Thursday, April 17, 2008

Intel reshaping Vietnam with billion-dollar chip-assembly plant - San Jose Mercury News

HO CHI MINH CITY, Vietnam - Intel's billion-dollar Vietnam bet along the Hanoi Highway - its biggest semiconductor manufacturing plant ever - is rising up from the flatlands of former rice fields.
The Santa Clara chip giant jolted the tech world two years ago when it announced it would build a massive assembly factory in this Southeast Asian country known more for making shoes and growing crops than assembling key PC components. Intel picked Vietnam, a nation of 85 million that lacks a single world-class university, over India, whose army of engineers has reordered the global software industry.
"We are not afraid to be first," said Rick Howarth, Intel's lanky general manager overseeing the 115-acre construction site in the new Saigon Hi-Tech Park. By the end of 2009, chipsets (pairings of more than one chip used for specialized tasks) are expected to roll off the assembly line to feed the company's massive global supply chain from a complex that will equal the size of nearly nine football fields and employ about 4,000 workers.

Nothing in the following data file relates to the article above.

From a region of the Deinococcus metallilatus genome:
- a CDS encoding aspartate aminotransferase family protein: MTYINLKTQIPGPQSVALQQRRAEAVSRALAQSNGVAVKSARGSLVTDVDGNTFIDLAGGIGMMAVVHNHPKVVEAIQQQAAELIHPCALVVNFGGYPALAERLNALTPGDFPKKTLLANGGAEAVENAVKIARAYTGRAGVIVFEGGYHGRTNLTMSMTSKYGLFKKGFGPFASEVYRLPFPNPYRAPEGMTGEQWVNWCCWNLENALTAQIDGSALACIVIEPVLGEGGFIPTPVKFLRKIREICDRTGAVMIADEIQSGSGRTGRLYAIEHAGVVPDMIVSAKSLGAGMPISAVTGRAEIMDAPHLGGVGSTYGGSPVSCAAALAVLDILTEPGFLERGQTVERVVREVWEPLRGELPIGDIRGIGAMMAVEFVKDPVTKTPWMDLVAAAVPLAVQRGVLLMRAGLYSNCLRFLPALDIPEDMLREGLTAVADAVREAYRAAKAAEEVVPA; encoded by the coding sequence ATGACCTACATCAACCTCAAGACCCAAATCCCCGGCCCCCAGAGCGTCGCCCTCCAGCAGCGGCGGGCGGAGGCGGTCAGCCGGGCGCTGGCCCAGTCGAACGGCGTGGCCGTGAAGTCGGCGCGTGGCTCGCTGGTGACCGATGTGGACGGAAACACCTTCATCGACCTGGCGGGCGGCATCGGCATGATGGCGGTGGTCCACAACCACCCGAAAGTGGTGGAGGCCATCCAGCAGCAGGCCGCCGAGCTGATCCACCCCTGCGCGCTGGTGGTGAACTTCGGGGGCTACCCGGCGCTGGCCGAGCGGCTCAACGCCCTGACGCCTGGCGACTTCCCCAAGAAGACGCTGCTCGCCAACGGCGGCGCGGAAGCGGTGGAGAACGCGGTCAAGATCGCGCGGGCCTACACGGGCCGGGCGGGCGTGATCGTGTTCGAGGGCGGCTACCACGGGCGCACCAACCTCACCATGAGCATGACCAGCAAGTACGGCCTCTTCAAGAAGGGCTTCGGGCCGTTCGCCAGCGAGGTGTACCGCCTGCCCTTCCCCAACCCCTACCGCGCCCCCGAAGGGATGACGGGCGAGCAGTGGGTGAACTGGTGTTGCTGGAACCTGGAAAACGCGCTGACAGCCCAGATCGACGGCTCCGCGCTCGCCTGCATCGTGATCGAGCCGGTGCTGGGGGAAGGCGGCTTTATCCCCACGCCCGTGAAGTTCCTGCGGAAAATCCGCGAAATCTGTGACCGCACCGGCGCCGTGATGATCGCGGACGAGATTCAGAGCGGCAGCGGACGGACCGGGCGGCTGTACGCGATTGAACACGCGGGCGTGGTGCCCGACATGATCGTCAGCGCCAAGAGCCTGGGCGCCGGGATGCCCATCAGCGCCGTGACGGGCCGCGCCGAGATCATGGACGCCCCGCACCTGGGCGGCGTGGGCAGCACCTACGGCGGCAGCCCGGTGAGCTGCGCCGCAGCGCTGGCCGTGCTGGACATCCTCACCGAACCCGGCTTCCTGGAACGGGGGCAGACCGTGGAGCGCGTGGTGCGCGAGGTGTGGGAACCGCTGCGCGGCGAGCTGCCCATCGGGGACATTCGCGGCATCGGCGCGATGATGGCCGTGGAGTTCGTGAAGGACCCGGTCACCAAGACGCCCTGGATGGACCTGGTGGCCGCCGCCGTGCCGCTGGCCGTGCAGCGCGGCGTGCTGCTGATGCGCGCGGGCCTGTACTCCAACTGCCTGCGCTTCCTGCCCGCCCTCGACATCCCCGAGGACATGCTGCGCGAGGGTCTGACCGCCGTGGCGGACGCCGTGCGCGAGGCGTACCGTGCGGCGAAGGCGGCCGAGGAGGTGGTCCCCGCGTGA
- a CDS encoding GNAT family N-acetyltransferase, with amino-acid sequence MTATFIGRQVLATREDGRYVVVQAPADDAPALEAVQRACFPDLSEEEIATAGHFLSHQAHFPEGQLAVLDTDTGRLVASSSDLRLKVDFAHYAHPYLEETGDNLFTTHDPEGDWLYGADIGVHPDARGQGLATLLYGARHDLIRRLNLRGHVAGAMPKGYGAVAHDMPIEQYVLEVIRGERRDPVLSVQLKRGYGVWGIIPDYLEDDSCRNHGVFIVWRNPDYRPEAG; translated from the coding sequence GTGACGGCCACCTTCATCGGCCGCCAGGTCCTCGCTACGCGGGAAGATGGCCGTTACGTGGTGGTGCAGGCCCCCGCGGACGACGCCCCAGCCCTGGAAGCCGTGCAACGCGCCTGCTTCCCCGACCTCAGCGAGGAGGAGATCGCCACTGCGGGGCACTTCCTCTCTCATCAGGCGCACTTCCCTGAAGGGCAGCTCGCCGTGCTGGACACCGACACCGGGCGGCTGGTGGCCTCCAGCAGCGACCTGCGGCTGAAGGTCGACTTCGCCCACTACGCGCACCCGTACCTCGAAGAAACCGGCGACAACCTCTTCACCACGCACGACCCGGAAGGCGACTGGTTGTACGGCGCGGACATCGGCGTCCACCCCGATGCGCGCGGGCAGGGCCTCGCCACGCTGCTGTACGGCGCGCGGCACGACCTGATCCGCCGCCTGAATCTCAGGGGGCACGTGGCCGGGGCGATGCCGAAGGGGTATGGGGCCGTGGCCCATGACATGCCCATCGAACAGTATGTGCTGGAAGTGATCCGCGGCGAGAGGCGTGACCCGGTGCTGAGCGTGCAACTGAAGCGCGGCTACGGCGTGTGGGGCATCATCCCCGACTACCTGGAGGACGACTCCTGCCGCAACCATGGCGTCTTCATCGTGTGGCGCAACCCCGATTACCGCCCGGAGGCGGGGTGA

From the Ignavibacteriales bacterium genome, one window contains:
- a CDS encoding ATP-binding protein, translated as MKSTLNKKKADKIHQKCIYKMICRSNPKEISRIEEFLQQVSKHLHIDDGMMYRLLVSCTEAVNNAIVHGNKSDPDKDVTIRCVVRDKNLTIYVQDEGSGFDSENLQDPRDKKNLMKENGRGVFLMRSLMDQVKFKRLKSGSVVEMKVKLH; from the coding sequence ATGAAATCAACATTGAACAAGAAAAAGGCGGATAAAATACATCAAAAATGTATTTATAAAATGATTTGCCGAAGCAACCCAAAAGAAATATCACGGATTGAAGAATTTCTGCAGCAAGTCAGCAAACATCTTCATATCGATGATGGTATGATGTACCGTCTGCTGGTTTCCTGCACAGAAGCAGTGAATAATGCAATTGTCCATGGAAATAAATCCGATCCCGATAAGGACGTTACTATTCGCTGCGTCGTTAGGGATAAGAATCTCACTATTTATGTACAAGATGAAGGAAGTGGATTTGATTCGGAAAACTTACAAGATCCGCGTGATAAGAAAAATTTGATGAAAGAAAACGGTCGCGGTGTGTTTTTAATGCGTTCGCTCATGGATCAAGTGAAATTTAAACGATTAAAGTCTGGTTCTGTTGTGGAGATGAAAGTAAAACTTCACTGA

The project, dubbed A-9 - nine is an auspicious number in Vietnam - is emblematic of Intel's muscular role as an iconic industry leader that can influence the fortunes of nations merely by deciding where it will plant its next factory.
In Malaysia, which 35 years ago became Intel's first site outside the United States, the company helped to create a tech ecosystem with its $3.3 billion investment in testing, assembly

more info->Intel reshaping Vietnam with billion-dollar chip-assembly plant - San Jose Mercury News
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